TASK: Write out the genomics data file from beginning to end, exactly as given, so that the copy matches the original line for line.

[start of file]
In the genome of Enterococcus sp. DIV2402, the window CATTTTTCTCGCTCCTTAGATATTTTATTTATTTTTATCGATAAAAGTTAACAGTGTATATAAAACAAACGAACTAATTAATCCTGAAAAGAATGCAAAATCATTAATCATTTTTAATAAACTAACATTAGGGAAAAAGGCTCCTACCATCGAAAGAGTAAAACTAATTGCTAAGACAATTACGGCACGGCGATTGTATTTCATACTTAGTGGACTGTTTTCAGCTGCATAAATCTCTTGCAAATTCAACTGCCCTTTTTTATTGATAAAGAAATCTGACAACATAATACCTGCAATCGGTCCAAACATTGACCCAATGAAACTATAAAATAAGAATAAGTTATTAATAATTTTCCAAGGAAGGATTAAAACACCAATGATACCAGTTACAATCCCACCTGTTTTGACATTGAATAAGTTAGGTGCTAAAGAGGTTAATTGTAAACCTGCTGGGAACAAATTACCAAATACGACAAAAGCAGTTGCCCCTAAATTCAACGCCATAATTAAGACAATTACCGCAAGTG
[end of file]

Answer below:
In the genome of Enterococcus sp. DIV2402, the window CATTTTTCTCGCTCCTTAGATATTTTATTTATTTTTATCGATAAAAGTTAACAGTGTATATAAAACAAACGAACTAATTAATCCTGAAAAGAATGCAAAATCATTAATCATTTTTAATAAACTAACATTAGGGAAAAAGGCTCCTACCATCGAAAGAGTAAAACTAATTGCTAAGACAATTACGGCACGGCGATTGTATTTCATACTTAGTGGACTGTTTTCAGCTGCATAAATCTCTTGCAAATTCAACTGCCCTTTTTTATTGATAAAGAAATCTGACAACATAATACCTGCAATCGGTCCAAACATTGACCCAATGAAACTATAAAATAAGAATAAGTTATTAATAATTTTCCAAGGAAGGATTAAAACACCAATGATACCAGTTACAATCCCACCTGTTTTGACATTGAATAAGTTAGGTGCTAAAGAGGTTAATTGTAAACCTGCTGGGAACAAATTACCAAATACGACAAAAGCAGTTGCCCCTAAATTCAACGCCATAATTAAGACAATTACCGCAAGTG